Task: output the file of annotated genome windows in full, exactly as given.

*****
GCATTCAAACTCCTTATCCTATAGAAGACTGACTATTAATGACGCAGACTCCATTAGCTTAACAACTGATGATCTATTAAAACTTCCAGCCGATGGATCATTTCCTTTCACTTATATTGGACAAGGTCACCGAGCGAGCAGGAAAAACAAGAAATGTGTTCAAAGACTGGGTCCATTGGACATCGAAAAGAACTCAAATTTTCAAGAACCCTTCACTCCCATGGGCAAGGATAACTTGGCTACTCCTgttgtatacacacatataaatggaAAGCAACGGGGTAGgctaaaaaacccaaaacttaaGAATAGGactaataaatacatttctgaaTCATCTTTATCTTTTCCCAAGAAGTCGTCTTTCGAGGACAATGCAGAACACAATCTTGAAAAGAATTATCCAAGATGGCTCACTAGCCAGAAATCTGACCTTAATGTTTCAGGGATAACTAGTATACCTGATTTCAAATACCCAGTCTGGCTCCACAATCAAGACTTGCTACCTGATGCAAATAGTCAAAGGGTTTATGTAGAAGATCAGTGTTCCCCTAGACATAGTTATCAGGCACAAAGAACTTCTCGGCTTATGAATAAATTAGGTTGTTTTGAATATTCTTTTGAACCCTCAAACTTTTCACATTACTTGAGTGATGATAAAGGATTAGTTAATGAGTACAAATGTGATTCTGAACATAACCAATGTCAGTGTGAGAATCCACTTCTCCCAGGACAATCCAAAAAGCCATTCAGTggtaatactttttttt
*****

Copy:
GCATTCAAACTCCTTATCCTATAGAAGACTGACTATTAATGACGCAGACTCCATTAGCTTAACAACTGATGATCTATTAAAACTTCCAGCCGATGGATCATTTCCTTTCACTTATATTGGACAAGGTCACCGAGCGAGCAGGAAAAACAAGAAATGTGTTCAAAGACTGGGTCCATTGGACATCGAAAAGAACTCAAATTTTCAAGAACCCTTCACTCCCATGGGCAAGGATAACTTGGCTACTCCTgttgtatacacacatataaatggaAAGCAACGGGGTAGgctaaaaaacccaaaacttaaGAATAGGactaataaatacatttctgaaTCATCTTTATCTTTTCCCAAGAAGTCGTCTTTCGAGGACAATGCAGAACACAATCTTGAAAAGAATTATCCAAGATGGCTCACTAGCCAGAAATCTGACCTTAATGTTTCAGGGATAACTAGTATACCTGATTTCAAATACCCAGTCTGGCTCCACAATCAAGACTTGCTACCTGATGCAAATAGTCAAAGGGTTTATGTAGAAGATCAGTGTTCCCCTAGACATAGTTATCAGGCACAAAGAACTTCTCGGCTTATGAATAAATTAGGTTGTTTTGAATATTCTTTTGAACCCTCAAACTTTTCACATTACTTGAGTGATGATAAAGGATTAGTTAATGAGTACAAATGTGATTCTGAACATAACCAATGTCAGTGTGAGAATCCACTTCTCCCAGGACAATCCAAAAAGCCATTCAGTggtaatactttttttt